# Probability of superimposed states vs probability of separate states

Suppose there is an infinite square well where $\psi_1$ and $\psi_2$ are the ground state ($n=1$) and the first excited state ($n=2$), and each satisfies the time-independent Schrodinger equation. (ie, $H\psi_1=E_1\psi_1$ and $H\psi_2=E_2\psi_2$)

Now suppose we have the following two ensembles of systems in a quantum mechanical infinite square well at time $t=0$:

1. Half of the systems are in state $\psi_1$ and half of the systems are in state $\psi_2$

2. all of the systems are in a state $(\psi_1+\psi_2)/\sqrt{2}$.

At $t=0$ would the probability of finding a particle on the left half of the well in a randomly selected system from ensemble (1) be greater than, less than, or equal to the probability of finding a particle on the left half of the well in a randomly selected system from ensemble (2)? Would your answer change as time evolves?

• What is "the left half of the well"? And what is an infinite square well? Where is the bottom of the well? And what means to find a particle in a system? How do you call the objects in the well, particles, or systems? I have the feeling that you use the name "system" but mean "state". Dec 16, 2014 at 1:37
• @Sofia I don't want to be rude but if you don't know what an infinite square well is then I don't think you will understand the rest of the question. The question itself is taken from a university tutorial. For reading on the infinite square well check here en.wikipedia.org/wiki/Particle_in_a_box Dec 16, 2014 at 2:20
• no need to be rude. Not everybody learns in your university. In my university we call that, potential well with infinitely high walls. Dec 16, 2014 at 3:00

Note that I wrote this quickly, so try to find mistakes and correct them:

Okay so I'm assuming this is a 1D square well, since there was no ambiguity stated as to which degenerate state the n=2 wave function is in. Let's use the convention that the potential is zero from 0 to $\pi$ without a loss of generality (our answer will be generally invariant to rescaling).

At t=0 we can immediately say that the probability of finding a particle int he left half of ensemble (1) is 1/2. That's because $|\psi_1|^2$ and $|\psi_2|^2$ are both even about the point $\pi/2$ so the mod-square of the wave function of every particle integrates to 1/2 over the left part of the region.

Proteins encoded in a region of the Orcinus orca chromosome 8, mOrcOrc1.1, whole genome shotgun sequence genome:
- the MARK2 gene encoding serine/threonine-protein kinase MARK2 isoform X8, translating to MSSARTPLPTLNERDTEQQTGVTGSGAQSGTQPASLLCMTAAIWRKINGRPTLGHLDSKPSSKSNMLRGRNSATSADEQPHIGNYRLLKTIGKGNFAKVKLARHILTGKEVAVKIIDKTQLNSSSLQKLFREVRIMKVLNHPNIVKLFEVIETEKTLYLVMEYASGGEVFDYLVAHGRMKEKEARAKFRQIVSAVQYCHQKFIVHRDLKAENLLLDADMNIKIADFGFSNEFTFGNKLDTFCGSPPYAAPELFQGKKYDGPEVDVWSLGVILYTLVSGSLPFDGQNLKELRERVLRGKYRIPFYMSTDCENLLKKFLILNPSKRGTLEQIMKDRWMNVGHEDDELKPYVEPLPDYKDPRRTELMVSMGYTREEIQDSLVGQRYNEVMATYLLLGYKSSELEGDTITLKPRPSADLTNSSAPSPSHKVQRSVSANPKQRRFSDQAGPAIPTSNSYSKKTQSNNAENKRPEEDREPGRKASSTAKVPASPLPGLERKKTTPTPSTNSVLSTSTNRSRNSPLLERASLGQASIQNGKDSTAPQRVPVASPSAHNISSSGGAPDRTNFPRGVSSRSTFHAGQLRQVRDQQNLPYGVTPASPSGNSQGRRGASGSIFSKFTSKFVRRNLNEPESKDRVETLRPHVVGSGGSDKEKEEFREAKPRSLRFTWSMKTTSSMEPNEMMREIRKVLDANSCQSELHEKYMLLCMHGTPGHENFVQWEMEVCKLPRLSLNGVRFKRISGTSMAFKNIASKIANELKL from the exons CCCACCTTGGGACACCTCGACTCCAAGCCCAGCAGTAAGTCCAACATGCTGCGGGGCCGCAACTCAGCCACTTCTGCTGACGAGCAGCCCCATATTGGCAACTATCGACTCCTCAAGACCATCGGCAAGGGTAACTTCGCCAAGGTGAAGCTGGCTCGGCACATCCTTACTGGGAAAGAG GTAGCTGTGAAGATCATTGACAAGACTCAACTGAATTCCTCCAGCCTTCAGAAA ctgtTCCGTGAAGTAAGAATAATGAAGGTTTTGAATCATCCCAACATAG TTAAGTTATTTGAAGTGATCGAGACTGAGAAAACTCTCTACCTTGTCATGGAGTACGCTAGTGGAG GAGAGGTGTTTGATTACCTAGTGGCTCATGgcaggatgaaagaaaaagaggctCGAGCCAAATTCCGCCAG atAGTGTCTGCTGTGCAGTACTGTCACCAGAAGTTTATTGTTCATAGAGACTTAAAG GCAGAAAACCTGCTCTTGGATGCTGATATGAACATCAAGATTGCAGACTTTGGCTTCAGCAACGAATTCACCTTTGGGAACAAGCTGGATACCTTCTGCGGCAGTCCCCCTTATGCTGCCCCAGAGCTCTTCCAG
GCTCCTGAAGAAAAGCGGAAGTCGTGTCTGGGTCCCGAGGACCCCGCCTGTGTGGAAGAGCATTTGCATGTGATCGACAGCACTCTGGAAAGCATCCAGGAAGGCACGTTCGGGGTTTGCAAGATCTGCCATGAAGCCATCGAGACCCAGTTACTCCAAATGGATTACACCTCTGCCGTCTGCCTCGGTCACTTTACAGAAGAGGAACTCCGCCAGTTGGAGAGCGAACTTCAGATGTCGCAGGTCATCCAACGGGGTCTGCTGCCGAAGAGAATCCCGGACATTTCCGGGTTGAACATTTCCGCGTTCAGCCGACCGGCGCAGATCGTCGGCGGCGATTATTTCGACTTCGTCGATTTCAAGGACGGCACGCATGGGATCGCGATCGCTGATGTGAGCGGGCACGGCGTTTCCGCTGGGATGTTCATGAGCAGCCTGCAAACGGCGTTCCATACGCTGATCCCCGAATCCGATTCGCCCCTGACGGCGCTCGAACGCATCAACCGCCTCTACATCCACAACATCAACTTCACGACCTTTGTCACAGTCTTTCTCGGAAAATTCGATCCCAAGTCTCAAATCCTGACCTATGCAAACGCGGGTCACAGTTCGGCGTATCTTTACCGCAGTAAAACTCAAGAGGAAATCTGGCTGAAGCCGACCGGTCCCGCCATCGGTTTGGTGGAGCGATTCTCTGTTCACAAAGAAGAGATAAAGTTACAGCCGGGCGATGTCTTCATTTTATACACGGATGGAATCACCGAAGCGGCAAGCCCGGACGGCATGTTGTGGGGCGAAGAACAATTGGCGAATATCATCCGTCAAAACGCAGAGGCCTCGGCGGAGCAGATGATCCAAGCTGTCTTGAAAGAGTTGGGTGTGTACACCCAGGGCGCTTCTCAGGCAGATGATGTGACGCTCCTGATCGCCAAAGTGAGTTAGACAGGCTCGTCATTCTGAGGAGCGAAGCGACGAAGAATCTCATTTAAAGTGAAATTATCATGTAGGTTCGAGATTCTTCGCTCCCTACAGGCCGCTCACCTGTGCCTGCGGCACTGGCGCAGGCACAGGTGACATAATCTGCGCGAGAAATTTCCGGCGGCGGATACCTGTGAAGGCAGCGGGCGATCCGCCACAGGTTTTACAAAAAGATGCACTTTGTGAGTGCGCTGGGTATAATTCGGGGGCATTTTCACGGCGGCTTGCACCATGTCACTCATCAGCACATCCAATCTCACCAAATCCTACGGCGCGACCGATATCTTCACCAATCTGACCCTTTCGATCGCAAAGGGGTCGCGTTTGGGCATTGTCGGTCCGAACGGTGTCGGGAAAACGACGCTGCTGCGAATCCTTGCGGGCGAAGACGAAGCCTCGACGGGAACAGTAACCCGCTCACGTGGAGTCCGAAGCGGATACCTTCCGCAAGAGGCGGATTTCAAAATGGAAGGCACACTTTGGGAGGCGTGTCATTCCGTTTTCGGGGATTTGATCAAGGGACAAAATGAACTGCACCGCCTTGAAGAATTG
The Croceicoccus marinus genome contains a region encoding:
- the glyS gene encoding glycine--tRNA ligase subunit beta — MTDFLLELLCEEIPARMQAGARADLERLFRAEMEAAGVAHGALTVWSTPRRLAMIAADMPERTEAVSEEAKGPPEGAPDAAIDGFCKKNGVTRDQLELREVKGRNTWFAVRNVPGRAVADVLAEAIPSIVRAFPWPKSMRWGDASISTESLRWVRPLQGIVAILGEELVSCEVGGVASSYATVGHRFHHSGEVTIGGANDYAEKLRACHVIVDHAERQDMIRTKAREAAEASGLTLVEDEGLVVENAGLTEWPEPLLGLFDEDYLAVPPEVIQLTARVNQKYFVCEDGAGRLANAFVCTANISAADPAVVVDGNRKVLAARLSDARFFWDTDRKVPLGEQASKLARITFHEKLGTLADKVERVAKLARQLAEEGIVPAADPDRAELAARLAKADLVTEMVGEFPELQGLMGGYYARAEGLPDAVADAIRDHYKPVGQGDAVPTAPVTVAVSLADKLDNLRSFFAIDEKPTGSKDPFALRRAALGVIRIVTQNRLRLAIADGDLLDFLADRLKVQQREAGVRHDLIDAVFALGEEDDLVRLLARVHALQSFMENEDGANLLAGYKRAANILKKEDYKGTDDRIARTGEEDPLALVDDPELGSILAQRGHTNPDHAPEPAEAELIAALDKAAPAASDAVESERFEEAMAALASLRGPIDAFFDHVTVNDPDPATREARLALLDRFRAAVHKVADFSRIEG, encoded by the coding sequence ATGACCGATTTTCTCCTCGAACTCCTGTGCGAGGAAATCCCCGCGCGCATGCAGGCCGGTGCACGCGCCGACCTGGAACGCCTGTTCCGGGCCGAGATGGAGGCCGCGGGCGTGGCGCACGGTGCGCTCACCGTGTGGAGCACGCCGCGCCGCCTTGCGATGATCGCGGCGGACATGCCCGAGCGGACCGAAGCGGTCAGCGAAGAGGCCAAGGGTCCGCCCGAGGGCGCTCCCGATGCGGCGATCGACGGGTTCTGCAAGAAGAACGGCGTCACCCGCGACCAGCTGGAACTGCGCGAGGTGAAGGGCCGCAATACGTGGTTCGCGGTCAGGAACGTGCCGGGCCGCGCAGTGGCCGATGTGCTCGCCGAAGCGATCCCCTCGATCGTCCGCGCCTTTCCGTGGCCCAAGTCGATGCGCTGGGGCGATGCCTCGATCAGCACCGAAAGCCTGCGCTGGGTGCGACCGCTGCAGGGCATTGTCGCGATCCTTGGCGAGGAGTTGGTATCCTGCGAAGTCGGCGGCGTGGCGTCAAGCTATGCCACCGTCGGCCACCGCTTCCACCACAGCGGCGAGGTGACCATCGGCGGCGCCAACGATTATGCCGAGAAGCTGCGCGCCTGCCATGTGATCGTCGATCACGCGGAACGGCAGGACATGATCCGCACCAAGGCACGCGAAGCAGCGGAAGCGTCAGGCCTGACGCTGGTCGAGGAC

For ensemble (2) (at t=0) we have a different result: $$\frac{1}{\pi}\int_0^{\pi/2} dx \left|c_1 \sin x + c_2 \sin(2 x) \right|^2$$ where $c_1$ and $c_2$ are just complex numbers of magnitude 1 (which are legitimate degrees of freedom for the respective wave functions). Actually, since the answer is clearly invariant under global U(1) rotation, the only phase degree of freedom we care about in the brackets is the phase difference, so we can rotate to a phase where $c_1 = 1$ and $c_2 = e^{i \theta}; \, \theta \in [0,2 \pi)$. We can then expand it as such:

$$\frac{1}{\pi}\int_0^{\pi/2} dx \left( \sin^2x + 2 \cos\theta\sin x \sin 2x + \sin^22x \right)$$

That's easy to do. The answer is $$\frac{3 \pi + 8 \cos\theta}{6 \pi}$$

Notice that the answer would simply be 1/2 if $\psi_1$ and $\psi_2$ were in phase. Alas, you didn't include that restraint in your question, so there's the general answer. Thus if $\psi_2$ shifted from $\psi_1$ by some phase in $(-\pi/2,\pi/2)$ then we're more likely to find the particle in the left half. And you can work out the consequence of different values of $\theta.$ So the answer to the question ("which is more likely?") depends on the relative phase of $\psi_1$ and $\psi_2$.

Now let's look at situation (2):

As time evolves, we have the following: $$\psi \rightarrow e^{-i H t} \psi$$

you'll forgive me for using units of $\hbar = 1$ here.

For the first ensemble, it's easy to see that this should have no effect. Half of the systems are just in state $e^{-i E_1 t} \psi_1$ and the other half are in state $e^{-i E_2 t} \psi_2$. In both cases, their wave function is just multiplied by an overall phase factor that gets cancelled out when you mod-square it, so the integral over the left half of the box won't change.

For system 2 we get: $$(\psi_1 + \psi_2)/\sqrt{2} \rightarrow (e^{-i E_1 t} \psi_1 + e^{-i E_2 t} \psi_2)/\sqrt{2},$$ which is easy to show by simply acting the unitary time operator on the whole thing. So assuming (like we did before) that $\psi_2$ was offset by phase $\theta$ from $\psi_1$ at $t=0$, we now have $\psi_2$ offset by phase $\theta - (E_2 - E_1) t.$

But this just makes our lives simple, since we already did most of the work before. This is just the same problem with a different phase factor. For ensemble 2 at time t, the probability, when taking a random system from the ensemble, of finding the particle in the left side of the box is simply $$p = \frac{3 \pi + 8 \cos \left[\theta - (E_2 - E_1)t\right]}{6 \pi}.$$

So now you have an answer that changes in time. Similar to the analysis I did for $\theta$ at time 0, you can figure out at which times you're more likely to find the particle in the left side for ensemble 1, and at which times it's more likely for ensemble 2. (Remember ensemble 1 is still always $1/2$; ensemble 2 oscillates between $(3 \pi- 8)/6 \pi$ and $(3 \pi + 8)/6 \pi.$)